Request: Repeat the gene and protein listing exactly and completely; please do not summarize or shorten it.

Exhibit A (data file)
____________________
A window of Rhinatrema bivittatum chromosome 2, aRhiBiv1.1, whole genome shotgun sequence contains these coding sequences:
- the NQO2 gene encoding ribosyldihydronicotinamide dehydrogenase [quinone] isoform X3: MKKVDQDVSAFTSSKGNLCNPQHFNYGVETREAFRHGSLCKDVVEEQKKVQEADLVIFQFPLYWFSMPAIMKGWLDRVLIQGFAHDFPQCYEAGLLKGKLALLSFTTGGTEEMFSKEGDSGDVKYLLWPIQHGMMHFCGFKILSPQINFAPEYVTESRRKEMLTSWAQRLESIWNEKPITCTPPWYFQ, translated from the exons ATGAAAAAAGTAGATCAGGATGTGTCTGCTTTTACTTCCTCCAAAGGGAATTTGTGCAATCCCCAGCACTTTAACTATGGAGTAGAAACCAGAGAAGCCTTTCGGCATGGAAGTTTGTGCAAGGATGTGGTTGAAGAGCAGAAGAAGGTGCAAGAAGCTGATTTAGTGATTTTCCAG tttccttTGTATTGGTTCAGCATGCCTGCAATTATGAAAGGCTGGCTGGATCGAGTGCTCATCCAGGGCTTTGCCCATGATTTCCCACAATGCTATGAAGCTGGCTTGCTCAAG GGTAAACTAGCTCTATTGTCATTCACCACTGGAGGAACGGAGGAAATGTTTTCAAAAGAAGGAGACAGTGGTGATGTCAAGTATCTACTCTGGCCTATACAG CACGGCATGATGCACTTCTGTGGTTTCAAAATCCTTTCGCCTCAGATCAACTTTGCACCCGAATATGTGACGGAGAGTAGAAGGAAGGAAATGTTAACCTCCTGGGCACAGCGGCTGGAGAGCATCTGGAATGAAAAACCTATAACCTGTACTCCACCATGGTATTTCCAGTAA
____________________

A window of Rhinatrema bivittatum chromosome 2, aRhiBiv1.1, whole genome shotgun sequence contains these coding sequences:
- the NQO2 gene encoding ribosyldihydronicotinamide dehydrogenase [quinone] isoform X3: MKKVDQDVSAFTSSKGNLCNPQHFNYGVETREAFRHGSLCKDVVEEQKKVQEADLVIFQFPLYWFSMPAIMKGWLDRVLIQGFAHDFPQCYEAGLLKGKLALLSFTTGGTEEMFSKEGDSGDVKYLLWPIQHGMMHFCGFKILSPQINFAPEYVTESRRKEMLTSWAQRLESIWNEKPITCTPPWYFQ, translated from the exons ATGAAAAAAGTAGATCAGGATGTGTCTGCTTTTACTTCCTCCAAAGGGAATTTGTGCAATCCCCAGCACTTTAACTATGGAGTAGAAACCAGAGAAGCCTTTCGGCATGGAAGTTTGTGCAAGGATGTGGTTGAAGAGCAGAAGAAGGTGCAAGAAGCTGATTTAGTGATTTTCCAG tttccttTGTATTGGTTCAGCATGCCTGCAATTATGAAAGGCTGGCTGGATCGAGTGCTCATCCAGGGCTTTGCCCATGATTTCCCACAATGCTATGAAGCTGGCTTGCTCAAG GGTAAACTAGCTCTATTGTCATTCACCACTGGAGGAACGGAGGAAATGTTTTCAAAAGAAGGAGACAGTGGTGATGTCAAGTATCTACTCTGGCCTATACAG CACGGCATGATGCACTTCTGTGGTTTCAAAATCCTTTCGCCTCAGATCAACTTTGCACCCGAATATGTGACGGAGAGTAGAAGGAAGGAAATGTTAACCTCCTGGGCACAGCGGCTGGAGAGCATCTGGAATGAAAAACCTATAACCTGTACTCCACCATGGTATTTCCAGTAA